The phosphate slimes wastes that may be treated by the method of this invention include: freshly produced slimes that have a solids content between about 1 and 5 weight percent; slimes that have been sedimented by storage in ponds or concentrated by other means, and which by virtue of such treatment have a solids content between about 5 and about 10 weight percent; or older slimes which have been allowed to sediment and concentrate for a number of months to a number of years, and which may have solids content from about 10 to about 20 weight percent. It is preferred, for the purpose of this invention, to use either freshly produced or aged slimes wastes that have a solids content from at least 2 to about 12 weight percent. The reason for this is that fluidity is required to provide effective mixing of the phosphate slimes waste with a soluble organic matter of the overburden, and slimes that have a solids content in excess of about 12 percent have a gel-like consistency which renders mixing and pumping difficult. However, with a pug-mill or other suitable device, slimes with higher than about 12 weight percent solids may be repulped with water, with a slurry of fertile topsoil, or with an extract of fertile topsoil to restore fluidity. Slimes with less than 2 weight percent solids should be allowed to sediment to at least 2 weight percent solids since flocculation is inefficient with excessive dilution.
For the practice of this invention, sufficient extractable organic matter is added to the phosphate slimes waste to provide a concentration in the final mixture of from 50 to 500 parts per million. It is to be recognized that the exact quantity that will be found effective will vary depending on the relative amounts of different clays in the slime, the season of the year, the particular location from which the fertile topsoil is derived, and to some extent the history of the fertile topsoil. In the normal history of a soil decayed organic matter is being formed continually by the normal biological and oxidative processes, and a portion of the organic matter is continually being removed by similar processes including leaching by rainfall. In brief, the extractable organic matter may be said to be in dynamic equilibrium and its content in the fertile topsoil and its effectiveness may vary with time and location. In general, providing less than 50 parts per million of extractable organic matter in the final mixture with a phosphate slimes waste will produce little or poorly formed floc, while quantities in excess of 500 parts per million will produce little additional flocculation effect.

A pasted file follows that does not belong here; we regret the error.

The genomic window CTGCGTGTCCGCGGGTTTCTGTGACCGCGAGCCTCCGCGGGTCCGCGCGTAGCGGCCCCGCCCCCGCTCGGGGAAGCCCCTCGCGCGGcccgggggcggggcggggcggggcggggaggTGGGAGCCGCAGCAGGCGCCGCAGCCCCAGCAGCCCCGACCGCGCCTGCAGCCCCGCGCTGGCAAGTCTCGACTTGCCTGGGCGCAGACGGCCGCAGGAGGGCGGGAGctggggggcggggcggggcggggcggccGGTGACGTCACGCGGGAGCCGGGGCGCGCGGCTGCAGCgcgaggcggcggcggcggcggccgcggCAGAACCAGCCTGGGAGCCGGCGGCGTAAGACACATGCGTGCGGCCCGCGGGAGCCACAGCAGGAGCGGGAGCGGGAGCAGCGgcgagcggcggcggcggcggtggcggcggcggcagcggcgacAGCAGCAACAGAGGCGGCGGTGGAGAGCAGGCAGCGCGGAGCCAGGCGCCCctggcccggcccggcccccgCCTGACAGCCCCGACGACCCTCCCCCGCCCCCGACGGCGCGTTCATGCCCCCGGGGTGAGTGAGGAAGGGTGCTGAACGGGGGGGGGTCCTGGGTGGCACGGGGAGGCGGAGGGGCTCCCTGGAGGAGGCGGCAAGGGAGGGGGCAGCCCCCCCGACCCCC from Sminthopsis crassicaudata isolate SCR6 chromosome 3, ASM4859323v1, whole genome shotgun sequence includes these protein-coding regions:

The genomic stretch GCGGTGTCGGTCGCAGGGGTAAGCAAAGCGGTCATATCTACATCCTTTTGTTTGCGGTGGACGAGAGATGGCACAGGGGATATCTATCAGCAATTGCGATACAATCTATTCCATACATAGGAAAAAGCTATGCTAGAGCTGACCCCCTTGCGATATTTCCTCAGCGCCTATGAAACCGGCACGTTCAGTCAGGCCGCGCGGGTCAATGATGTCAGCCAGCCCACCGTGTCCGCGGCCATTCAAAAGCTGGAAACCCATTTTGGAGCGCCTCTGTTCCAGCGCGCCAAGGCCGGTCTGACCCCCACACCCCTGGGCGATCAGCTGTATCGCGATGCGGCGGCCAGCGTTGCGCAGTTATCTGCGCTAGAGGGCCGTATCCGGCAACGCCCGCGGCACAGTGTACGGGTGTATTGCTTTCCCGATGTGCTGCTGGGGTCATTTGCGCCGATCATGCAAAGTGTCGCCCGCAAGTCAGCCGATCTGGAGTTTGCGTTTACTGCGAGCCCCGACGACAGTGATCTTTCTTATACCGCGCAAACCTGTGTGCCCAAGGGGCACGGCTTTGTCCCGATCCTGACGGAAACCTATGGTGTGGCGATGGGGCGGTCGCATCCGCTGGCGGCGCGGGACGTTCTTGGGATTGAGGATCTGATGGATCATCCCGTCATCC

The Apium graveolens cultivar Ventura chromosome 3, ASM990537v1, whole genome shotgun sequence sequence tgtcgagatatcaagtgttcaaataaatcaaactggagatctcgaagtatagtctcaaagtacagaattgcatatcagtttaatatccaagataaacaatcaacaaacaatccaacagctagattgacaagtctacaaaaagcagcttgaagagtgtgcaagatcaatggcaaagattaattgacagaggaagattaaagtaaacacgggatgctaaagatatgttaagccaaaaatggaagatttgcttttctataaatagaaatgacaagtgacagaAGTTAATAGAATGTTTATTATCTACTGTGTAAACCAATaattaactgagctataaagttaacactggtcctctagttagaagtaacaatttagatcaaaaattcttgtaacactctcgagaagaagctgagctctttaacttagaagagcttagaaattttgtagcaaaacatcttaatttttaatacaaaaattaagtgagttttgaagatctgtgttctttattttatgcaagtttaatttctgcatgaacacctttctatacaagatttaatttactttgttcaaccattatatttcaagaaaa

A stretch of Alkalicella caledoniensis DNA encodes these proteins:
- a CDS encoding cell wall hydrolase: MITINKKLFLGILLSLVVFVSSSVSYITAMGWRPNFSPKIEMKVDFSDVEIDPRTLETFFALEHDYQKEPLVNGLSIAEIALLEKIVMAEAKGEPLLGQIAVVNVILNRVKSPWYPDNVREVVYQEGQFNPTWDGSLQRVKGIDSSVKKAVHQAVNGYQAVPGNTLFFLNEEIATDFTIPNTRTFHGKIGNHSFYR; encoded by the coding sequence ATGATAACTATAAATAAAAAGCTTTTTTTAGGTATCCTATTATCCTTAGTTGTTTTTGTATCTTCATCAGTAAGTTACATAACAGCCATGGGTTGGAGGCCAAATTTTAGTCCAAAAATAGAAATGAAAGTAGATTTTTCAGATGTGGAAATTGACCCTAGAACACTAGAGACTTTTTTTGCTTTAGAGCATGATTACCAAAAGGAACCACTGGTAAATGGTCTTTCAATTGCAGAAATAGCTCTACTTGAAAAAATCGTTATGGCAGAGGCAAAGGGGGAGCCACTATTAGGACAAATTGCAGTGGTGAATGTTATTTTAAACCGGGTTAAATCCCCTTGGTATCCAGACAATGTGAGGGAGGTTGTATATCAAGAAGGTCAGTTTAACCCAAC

One method for providing the extractable organic matter of fertile topsoil is to mix the fertile topsoil itself with the phosphate slimes to form a flocculated mixture. The proportions of these two ingredients will be dictated at least in part by the assay of extractable organic matter in a representative sample of the topsoil. For example, a fertile topsoil found to have 350 parts per million of extractable organic matter should be added at a dosage of at least one ton per six tons of slime, to provide at least 50 parts per million in the final flocculated mixture. No special preparation of the fertile topsoil is contemplated prior to its use in this invention other than separation of objects that might interfere with the operation of earth-moving or pumping equipment. All, or only a portion of the fertile topsoil may be segregated from the balance of the overburden by the dragline operator. These may be segregated as two separate ridges. Or, the fertile topsoil may be directly scooped up and fed to a well that contains the slimes to be flocculated. Mixing can be effected by mechanical or by hydraulic means. A pile or ridge of fertile topsoil may be fluidized by appropriately placed jets of slime and conveyed to the desired location by sluice or conduit. Regardless of the particular method or equipment used to add and mix the fertile topsoil with the slime, it is important that the two components be proportioned to provide at least 50 parts per million by weight of extractable organic matter in the total flocculated mixture. The addition of fertile topsoil as a source of extractable organic matter is believed to provide an advantageous mode of operation. Such mixtures dewater very rapidly, in a month or less, and form deposits with good bearing strength. Also, a large portion of the slimes become trapped by the fertile topsoil particles and settle with it.
In a second mode of operation, the fertile topsoil may be contacted with water to form an aqueous extract containing the extractable organic matter. This aqueous extract, separated from the fertile topsoil, is added to slimes wastes to form a flocculated mixture. One way of doing this, for example, is to hydraulically slurry the topsoil to about 30 percent solids concentration and to pump and hydraulically place the slurry on a reclamation area. The aqueous extract is then recovered by one or more of the well-known methods including drainage, decantation or siphoning. The recovered aqueous extract of fertile topsoil is added to the phosphate slimes waste in an amount sufficient to provide at least 50 parts per million of extractable organic matter in the final mixture, and mixed therewith to induce flocculation. Addition and mixing may be conducted simultaneously. It is desirable that such extract, in the practice of this invention, contain at least 100 parts per million of extractable organic matter in order to not unduly dilute the phosphate slimes waste.